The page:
The Pease limitation was phased out in the mid-2000s, re-enacted in 2013, and was suspended for tax years 2018 through 2025 by the Tax Cuts and Jobs Act of 2017.
Taxpayer Relief Act of 1997 – Revival of the Student Loan Interest Deduction
After being eliminated by the Tax Reform Act of 1986, the deduction for student loan interest was revived by the Taxpayer Relief Act of 1997 as an “above the line” deduction. As such, it can be taken as a deduction regardless of whether you itemize.
The maximum deduction for student loan interest was $1,000 in 1997, increased to $1,500 in 1999, $2,000 in 2000, and $2,500 in 2001 and subsequent years.
The 2010 Tax Relief Act reduced the ability of many individuals to take a deduction for student loan interest by introducing income caps. In 2018, the deduction begins to phase out for single individuals when modified adjusted gross income (“MAGI”) exceeds $65,000 and is eliminated when MAGI exceeds $80,000. The MAGI limits for those using married filing joint status are $130,000 and $160,000.
Tax Cuts and Jobs Act of 2017 – Interest Deduction Axe Continues to Fall
The Tax Cuts and Jobs Act of 2017 includes four provisions that reduce or eliminate the ability to take deductions associated with residential indebtedness beginning in 2018. All four changes affect the mortgage industry; with the first two being direct hits. A limitation on the deductibility of business interest expense is also part of the new tax law, a discussion of which is beyond the scope of this post.
The four changes are as follows:
1. Limitation of $1 million on loans on which mortgage interest can be deducted reduced to $750,000
Despite the fact that over 30 years has transpired since the Tax Reform Act of 1986 and housing prices have escalated substantially in most parts of the country, the $1 million limitation on deductibility of interest on mortgage acquisition indebtedness was reduced to $750,000. The good news is that there’s grandfathering for mortgages under the previous $1 million limit.
2. Elimination of deduction on home equity indebtedness unless used for acquisition indebtedness
As previously discussed, acquisition indebtedness is defined as mortgage debt used to acquire, build, or substantially improve one’s primary residence and is secured by that residence.
3. Sizable increase in the standard deduction
Two other changes indirectly affect one’s ability to take interest deductions associated with residential indebtedness. The first is a sizeable increase in the standard deduction. The deduction has almost doubled beginning in 2018, going from $6,350 to $12,000 for single taxpayers and $12,700 to $24,000 for those using married filing joint status.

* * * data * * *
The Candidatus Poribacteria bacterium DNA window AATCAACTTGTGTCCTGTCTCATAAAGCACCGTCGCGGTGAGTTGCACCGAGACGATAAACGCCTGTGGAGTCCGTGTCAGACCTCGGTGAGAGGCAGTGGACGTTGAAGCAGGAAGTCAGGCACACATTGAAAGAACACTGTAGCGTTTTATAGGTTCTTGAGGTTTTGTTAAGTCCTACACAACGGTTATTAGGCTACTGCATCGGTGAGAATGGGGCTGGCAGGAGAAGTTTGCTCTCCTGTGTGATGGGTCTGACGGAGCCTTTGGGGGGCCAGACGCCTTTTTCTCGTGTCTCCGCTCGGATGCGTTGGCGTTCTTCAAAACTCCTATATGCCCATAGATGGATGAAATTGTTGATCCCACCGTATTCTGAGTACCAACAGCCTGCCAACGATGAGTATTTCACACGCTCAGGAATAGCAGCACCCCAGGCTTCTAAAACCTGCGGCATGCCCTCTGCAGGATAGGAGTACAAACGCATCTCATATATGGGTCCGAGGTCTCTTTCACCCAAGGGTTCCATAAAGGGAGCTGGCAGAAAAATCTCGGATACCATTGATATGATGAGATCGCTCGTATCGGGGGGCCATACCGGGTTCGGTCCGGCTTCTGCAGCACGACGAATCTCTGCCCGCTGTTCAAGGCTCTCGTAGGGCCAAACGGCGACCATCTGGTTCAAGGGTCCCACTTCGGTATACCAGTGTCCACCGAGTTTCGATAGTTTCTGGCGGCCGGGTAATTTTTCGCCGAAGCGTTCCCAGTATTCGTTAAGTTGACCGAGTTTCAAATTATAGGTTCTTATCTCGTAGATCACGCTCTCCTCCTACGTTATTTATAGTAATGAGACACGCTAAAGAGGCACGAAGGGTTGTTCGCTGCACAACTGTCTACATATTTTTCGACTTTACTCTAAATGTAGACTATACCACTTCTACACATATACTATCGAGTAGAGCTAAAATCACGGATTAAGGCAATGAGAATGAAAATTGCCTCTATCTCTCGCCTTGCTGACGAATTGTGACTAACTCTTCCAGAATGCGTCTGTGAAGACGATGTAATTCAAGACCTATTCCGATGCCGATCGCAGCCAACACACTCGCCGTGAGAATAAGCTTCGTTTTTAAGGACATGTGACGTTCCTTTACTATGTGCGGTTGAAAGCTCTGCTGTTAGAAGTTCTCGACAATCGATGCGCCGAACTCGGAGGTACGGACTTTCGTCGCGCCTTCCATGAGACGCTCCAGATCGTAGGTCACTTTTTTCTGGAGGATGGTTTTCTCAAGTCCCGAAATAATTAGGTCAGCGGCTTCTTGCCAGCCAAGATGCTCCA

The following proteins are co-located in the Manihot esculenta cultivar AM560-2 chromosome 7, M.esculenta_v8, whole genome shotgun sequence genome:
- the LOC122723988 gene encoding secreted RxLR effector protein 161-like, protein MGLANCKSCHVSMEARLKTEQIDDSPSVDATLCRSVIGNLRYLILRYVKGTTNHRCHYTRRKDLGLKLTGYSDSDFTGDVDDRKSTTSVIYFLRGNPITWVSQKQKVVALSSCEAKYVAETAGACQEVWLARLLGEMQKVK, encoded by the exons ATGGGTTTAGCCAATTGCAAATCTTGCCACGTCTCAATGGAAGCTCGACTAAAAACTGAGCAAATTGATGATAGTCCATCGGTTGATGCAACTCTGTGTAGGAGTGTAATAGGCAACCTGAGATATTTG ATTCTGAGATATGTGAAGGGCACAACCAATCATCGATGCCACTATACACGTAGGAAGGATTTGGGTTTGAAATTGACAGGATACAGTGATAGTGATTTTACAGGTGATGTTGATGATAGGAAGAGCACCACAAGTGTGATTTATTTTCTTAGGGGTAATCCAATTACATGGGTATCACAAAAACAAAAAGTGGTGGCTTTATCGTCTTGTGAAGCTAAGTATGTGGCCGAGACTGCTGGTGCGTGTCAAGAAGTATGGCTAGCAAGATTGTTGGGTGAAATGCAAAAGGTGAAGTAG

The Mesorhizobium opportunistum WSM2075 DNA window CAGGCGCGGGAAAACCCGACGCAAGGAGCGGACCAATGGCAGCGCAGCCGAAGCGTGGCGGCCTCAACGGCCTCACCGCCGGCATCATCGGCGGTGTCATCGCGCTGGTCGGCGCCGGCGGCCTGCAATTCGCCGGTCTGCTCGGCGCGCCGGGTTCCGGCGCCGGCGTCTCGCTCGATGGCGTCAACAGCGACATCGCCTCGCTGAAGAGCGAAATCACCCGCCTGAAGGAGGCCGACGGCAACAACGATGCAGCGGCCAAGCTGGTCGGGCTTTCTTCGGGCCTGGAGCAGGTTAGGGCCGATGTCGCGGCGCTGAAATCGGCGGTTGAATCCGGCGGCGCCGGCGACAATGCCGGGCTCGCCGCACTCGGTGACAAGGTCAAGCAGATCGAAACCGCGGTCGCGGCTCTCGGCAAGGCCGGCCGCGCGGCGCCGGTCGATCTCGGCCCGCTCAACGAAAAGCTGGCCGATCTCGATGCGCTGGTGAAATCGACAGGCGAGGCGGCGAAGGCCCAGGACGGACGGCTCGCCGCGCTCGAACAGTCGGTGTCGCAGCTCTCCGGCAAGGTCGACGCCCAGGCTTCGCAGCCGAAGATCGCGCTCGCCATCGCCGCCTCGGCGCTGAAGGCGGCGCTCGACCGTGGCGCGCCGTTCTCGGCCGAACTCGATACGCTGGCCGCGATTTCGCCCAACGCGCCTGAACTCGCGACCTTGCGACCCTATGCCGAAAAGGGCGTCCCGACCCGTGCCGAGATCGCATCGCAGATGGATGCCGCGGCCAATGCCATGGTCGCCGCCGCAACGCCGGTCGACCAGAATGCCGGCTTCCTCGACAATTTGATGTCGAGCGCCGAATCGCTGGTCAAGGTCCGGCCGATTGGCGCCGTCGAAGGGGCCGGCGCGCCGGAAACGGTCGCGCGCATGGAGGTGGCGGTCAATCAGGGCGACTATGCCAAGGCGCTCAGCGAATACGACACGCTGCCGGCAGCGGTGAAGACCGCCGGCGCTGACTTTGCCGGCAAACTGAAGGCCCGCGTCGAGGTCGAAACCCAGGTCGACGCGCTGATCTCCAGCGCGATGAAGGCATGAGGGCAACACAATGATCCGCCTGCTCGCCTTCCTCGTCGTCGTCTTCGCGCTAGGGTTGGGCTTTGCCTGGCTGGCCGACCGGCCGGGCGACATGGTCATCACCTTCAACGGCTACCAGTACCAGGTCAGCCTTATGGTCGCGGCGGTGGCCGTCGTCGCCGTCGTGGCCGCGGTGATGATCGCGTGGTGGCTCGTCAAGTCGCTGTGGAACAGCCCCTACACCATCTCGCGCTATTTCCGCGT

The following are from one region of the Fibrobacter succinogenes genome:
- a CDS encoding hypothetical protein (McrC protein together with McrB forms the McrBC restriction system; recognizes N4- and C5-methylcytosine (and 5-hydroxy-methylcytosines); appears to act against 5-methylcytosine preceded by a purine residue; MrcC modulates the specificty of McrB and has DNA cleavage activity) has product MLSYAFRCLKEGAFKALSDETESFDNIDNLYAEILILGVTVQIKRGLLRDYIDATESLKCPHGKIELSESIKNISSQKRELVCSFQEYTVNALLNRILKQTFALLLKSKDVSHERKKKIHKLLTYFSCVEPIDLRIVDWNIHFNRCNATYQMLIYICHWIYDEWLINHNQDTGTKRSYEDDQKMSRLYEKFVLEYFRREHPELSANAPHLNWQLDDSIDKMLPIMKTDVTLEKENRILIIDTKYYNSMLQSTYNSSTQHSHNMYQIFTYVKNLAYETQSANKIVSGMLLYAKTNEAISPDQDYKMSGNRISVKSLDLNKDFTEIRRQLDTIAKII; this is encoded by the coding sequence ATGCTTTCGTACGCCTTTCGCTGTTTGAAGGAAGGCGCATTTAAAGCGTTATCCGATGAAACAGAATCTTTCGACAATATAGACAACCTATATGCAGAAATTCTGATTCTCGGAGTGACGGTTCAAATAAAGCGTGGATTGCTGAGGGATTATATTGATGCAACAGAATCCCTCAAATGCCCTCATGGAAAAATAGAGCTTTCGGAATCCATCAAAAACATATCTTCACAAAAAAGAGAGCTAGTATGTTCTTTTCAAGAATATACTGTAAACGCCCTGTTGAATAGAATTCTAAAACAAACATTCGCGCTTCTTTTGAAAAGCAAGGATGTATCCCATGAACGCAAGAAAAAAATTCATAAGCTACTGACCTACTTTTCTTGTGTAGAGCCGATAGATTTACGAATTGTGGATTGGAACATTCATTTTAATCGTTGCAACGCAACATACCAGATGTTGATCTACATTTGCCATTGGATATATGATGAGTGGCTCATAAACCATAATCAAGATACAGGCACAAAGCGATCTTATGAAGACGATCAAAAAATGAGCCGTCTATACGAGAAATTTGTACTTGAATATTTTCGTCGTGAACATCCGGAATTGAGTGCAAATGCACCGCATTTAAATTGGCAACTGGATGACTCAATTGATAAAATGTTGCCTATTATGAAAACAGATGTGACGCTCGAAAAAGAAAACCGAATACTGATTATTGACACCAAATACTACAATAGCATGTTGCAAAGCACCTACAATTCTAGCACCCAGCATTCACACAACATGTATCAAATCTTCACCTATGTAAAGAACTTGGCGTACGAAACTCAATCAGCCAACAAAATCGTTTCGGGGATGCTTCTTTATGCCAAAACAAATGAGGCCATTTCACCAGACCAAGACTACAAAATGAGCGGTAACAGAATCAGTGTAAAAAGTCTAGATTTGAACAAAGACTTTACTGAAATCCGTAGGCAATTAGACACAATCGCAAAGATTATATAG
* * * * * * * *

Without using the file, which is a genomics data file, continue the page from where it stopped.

4. Cap on state and local tax, or “SALT” deduction
The second change is a cap on the state and local tax, or “SALT” deduction. The cap reduces the previously unlimited deduction for property, income, and sales taxes to a maximum of $10,000. Residents of states with high income taxes such as California, New York, and New Jersey are most affected by this change.
The increase in the standard deduction, combined with the SALT deduction cap, will significantly reduce the number of taxpayers who itemize their deductions, including mortgage and home equity interest. The Joint Committee on Taxation estimates that the number will decrease from 46.5 million, or 30%, of 150 million households in 2017, to just over 18 million, or 12%, of all households in 2018.
So What’s Left?
The interest deduction has been dying a slow death beginning with the Tax Reform Act of 1986 and continuing through the Tax Cuts and Jobs Act of 2017. Income tax savings attributable to residential and rental property indebtedness has been significantly reduced over the last 30 years as a result of the various changes. The interest deduction associated with consumer loans was eliminated by the Tax Reform Act of 1986 with the deduction on student loan interest, subject to an income limitation, making a revival ten years later.
You can still take a deduction for investment interest expense to the extent that you have investment income and you itemize your deductions, i.e., your standard deduction doesn’t exceed your total itemized deductions. And don’t forget about amortizing points that you weren’t allowed to deduct in the year you paid them. That’s a topic for another day.